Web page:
5. Saving Private Ryan (1998)
This is easily the most devastating opening to a war film ever made. It is in fact so well-made that the rest of the film never quite lives up to its intensity. A horrific depiction of the D-Day landings, it is a masterclass in how to direct large swathes of action without ever losing sense of what is going on. It starts with the soldiers on the boat, about to hit Omaha Beach.
Some are throwing up. We are told their objective straight away — “Clear those murder holes” — giving the scene a clear antagonist to root against. Yet, the second the boats get anywhere close to where they need to go, half of the men already seem to be dead. Right from the off, the odds against these soldiers seem to be stacked against them. Its a miracle they ever make it across the beach at all.
The small touches are what make this opening scene so brilliant. Take for instance, the soldier being shot in the helmet. Surprised, he takes the helmet off. Other directors would end it there, but Spielberg has him shot in the head again. Little else has ever so quickly portrayed the utter absurdity of the battlefield. After such a brilliant opening, the remaining characters all seem like living ghosts: making their subsequent mission seem positively impossible.
4. Apocalypse Now (1979)
Apocalypse Now is a movie that is soaked through with a sense of grim fate. It is a classic hero journey, but one full of cynicism regarding the darker side of man. This is encapsulated by the ironic music that starts the film: “This is The End” by The Doors. The same music that plays at the end of the movie, it gives the whole thing an almost Calvinist aspect.
Seeming as Benjamin Willard (Martin Sheen) wanted a mission and “for my sins” they gave him one — this destruction of the tropical rainforest by Napalm can be seen as the original sin by which the rest of the characters must pay.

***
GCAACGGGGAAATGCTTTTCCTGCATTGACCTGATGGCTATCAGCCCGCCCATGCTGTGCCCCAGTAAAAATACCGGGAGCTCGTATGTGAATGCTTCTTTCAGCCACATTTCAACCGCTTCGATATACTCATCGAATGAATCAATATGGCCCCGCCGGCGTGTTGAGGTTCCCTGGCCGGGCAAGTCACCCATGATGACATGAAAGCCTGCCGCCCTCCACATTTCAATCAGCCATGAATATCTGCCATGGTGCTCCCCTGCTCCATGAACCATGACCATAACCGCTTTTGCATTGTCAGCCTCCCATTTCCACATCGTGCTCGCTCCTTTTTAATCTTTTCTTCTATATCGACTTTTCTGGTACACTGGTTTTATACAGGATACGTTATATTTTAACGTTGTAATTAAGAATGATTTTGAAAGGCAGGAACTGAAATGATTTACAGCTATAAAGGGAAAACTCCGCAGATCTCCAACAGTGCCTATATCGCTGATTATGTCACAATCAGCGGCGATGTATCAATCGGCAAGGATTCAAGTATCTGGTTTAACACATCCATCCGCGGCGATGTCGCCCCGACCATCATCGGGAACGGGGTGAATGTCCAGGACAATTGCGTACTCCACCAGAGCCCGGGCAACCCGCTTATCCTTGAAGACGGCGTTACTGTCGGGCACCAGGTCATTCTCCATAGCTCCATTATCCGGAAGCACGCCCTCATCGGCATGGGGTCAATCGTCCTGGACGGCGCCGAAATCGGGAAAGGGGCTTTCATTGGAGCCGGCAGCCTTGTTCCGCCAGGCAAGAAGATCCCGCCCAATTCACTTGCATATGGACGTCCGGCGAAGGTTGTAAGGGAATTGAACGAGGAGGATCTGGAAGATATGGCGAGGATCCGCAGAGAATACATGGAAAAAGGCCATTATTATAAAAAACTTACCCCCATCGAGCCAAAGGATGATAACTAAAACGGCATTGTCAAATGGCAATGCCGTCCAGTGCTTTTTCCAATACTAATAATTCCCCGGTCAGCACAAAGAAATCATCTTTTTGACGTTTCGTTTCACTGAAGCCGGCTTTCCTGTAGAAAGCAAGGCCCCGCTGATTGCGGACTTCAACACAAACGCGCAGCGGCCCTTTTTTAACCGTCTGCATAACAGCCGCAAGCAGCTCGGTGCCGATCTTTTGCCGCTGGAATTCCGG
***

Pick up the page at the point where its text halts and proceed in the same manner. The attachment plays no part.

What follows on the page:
It is a sequence that is both beautiful and repulsive, made all the more eerie by its very abstraction. Helicopters float through the smoke and drop continuous bombs. The sound design stresses the sound of whirring rotors. This was in deep contrast to nearly every other war film of that era. Rarely has war looked so dirty. These rotors are then matched with the ceiling fan above Willard, suggesting a man who is doomed right from the beginning.
3. The Player (1992)
The meta-tracking shot to end all meta-tracking shots — replete with a security guard mentioning his favourite tracking shots, including, of course, Touch Of Evil — the opening to The Player perfectly sets the scene for this tale about the worst habits of modern Hollywood.
It is a film about a man working on films, and the eight minute opening shot is intentionally self-reflexive. By making it that long Robert Altman is both visually describing the world of Hollywood as well as purposefully making his film deviate from the era’s norm, which as a result of MTV was starting to favour shorter and shorter scene lengths.
Yet, also as a set-up to the film’s plot, the opening works wonders. We see the hierarchy of Hollywood: writers, executives, producers and assistants. Griffin Mill (Tim Robbins), a ruthless producer, is introduced, hearing pitches from desperate writers. He favours repetitive ideas over original visions.